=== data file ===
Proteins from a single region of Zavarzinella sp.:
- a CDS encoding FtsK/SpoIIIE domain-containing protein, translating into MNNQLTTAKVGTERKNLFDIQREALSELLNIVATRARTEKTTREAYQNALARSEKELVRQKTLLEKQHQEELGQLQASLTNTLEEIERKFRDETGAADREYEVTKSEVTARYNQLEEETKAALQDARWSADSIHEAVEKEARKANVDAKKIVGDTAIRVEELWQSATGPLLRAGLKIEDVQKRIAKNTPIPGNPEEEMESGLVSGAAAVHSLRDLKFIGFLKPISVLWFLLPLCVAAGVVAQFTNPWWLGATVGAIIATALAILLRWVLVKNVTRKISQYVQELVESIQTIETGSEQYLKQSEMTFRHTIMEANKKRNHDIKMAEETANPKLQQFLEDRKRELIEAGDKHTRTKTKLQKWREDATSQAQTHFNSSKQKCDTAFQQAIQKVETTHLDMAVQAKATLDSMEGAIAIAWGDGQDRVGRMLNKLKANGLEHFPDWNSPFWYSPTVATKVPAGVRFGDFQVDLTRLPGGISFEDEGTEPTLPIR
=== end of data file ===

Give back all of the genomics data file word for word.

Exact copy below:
Proteins from a single region of Zavarzinella sp.:
- a CDS encoding FtsK/SpoIIIE domain-containing protein, translating into MNNQLTTAKVGTERKNLFDIQREALSELLNIVATRARTEKTTREAYQNALARSEKELVRQKTLLEKQHQEELGQLQASLTNTLEEIERKFRDETGAADREYEVTKSEVTARYNQLEEETKAALQDARWSADSIHEAVEKEARKANVDAKKIVGDTAIRVEELWQSATGPLLRAGLKIEDVQKRIAKNTPIPGNPEEEMESGLVSGAAAVHSLRDLKFIGFLKPISVLWFLLPLCVAAGVVAQFTNPWWLGATVGAIIATALAILLRWVLVKNVTRKISQYVQELVESIQTIETGSEQYLKQSEMTFRHTIMEANKKRNHDIKMAEETANPKLQQFLEDRKRELIEAGDKHTRTKTKLQKWREDATSQAQTHFNSSKQKCDTAFQQAIQKVETTHLDMAVQAKATLDSMEGAIAIAWGDGQDRVGRMLNKLKANGLEHFPDWNSPFWYSPTVATKVPAGVRFGDFQVDLTRLPGGISFEDEGTEPTLPIR